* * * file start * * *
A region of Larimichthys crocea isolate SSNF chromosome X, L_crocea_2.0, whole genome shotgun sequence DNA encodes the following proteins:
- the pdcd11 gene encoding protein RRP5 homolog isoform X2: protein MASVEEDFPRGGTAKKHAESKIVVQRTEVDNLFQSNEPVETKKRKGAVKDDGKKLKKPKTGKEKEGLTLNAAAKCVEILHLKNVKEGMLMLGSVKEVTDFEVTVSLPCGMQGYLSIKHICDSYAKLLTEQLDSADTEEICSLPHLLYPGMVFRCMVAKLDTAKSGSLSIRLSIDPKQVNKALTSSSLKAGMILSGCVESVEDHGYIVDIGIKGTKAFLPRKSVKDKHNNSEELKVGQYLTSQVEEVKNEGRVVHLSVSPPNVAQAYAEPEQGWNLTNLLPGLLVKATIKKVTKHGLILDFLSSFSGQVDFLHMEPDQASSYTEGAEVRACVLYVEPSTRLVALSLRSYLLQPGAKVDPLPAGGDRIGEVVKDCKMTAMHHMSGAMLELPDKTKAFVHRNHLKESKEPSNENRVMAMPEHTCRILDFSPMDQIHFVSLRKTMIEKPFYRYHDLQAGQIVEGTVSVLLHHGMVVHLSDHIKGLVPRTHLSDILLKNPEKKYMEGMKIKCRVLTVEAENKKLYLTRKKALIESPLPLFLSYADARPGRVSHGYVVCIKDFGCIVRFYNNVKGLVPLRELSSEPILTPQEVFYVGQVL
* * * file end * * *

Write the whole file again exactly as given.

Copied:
A region of Larimichthys crocea isolate SSNF chromosome X, L_crocea_2.0, whole genome shotgun sequence DNA encodes the following proteins:
- the pdcd11 gene encoding protein RRP5 homolog isoform X2: protein MASVEEDFPRGGTAKKHAESKIVVQRTEVDNLFQSNEPVETKKRKGAVKDDGKKLKKPKTGKEKEGLTLNAAAKCVEILHLKNVKEGMLMLGSVKEVTDFEVTVSLPCGMQGYLSIKHICDSYAKLLTEQLDSADTEEICSLPHLLYPGMVFRCMVAKLDTAKSGSLSIRLSIDPKQVNKALTSSSLKAGMILSGCVESVEDHGYIVDIGIKGTKAFLPRKSVKDKHNNSEELKVGQYLTSQVEEVKNEGRVVHLSVSPPNVAQAYAEPEQGWNLTNLLPGLLVKATIKKVTKHGLILDFLSSFSGQVDFLHMEPDQASSYTEGAEVRACVLYVEPSTRLVALSLRSYLLQPGAKVDPLPAGGDRIGEVVKDCKMTAMHHMSGAMLELPDKTKAFVHRNHLKESKEPSNENRVMAMPEHTCRILDFSPMDQIHFVSLRKTMIEKPFYRYHDLQAGQIVEGTVSVLLHHGMVVHLSDHIKGLVPRTHLSDILLKNPEKKYMEGMKIKCRVLTVEAENKKLYLTRKKALIESPLPLFLSYADARPGRVSHGYVVCIKDFGCIVRFYNNVKGLVPLRELSSEPILTPQEVFYVGQVL